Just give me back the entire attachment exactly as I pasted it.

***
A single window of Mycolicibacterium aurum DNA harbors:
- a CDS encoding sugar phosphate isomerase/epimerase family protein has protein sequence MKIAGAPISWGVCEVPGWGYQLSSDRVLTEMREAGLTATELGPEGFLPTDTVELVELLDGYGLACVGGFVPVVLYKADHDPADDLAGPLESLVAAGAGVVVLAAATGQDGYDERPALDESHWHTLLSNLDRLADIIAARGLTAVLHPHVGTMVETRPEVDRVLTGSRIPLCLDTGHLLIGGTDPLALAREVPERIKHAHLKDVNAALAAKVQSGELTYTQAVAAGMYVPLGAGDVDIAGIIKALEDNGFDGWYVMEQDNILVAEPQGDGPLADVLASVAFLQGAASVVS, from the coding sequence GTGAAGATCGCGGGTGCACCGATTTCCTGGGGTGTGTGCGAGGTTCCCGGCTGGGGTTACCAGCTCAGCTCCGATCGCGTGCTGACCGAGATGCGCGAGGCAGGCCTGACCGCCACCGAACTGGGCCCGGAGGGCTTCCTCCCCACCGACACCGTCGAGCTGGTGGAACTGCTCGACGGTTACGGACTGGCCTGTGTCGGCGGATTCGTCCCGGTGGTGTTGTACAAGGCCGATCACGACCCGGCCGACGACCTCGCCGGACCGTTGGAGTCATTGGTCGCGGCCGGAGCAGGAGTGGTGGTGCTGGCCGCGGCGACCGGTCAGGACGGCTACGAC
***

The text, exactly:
A single window of Mycolicibacterium aurum DNA harbors:
- a CDS encoding sugar phosphate isomerase/epimerase family protein has protein sequence MKIAGAPISWGVCEVPGWGYQLSSDRVLTEMREAGLTATELGPEGFLPTDTVELVELLDGYGLACVGGFVPVVLYKADHDPADDLAGPLESLVAAGAGVVVLAAATGQDGYDERPALDESHWHTLLSNLDRLADIIAARGLTAVLHPHVGTMVETRPEVDRVLTGSRIPLCLDTGHLLIGGTDPLALAREVPERIKHAHLKDVNAALAAKVQSGELTYTQAVAAGMYVPLGAGDVDIAGIIKALEDNGFDGWYVMEQDNILVAEPQGDGPLADVLASVAFLQGAASVVS, from the coding sequence GTGAAGATCGCGGGTGCACCGATTTCCTGGGGTGTGTGCGAGGTTCCCGGCTGGGGTTACCAGCTCAGCTCCGATCGCGTGCTGACCGAGATGCGCGAGGCAGGCCTGACCGCCACCGAACTGGGCCCGGAGGGCTTCCTCCCCACCGACACCGTCGAGCTGGTGGAACTGCTCGACGGTTACGGACTGGCCTGTGTCGGCGGATTCGTCCCGGTGGTGTTGTACAAGGCCGATCACGACCCGGCCGACGACCTCGCCGGACCGTTGGAGTCATTGGTCGCGGCCGGAGCAGGAGTGGTGGTGCTGGCCGCGGCGACCGGTCAGGACGGCTACGAC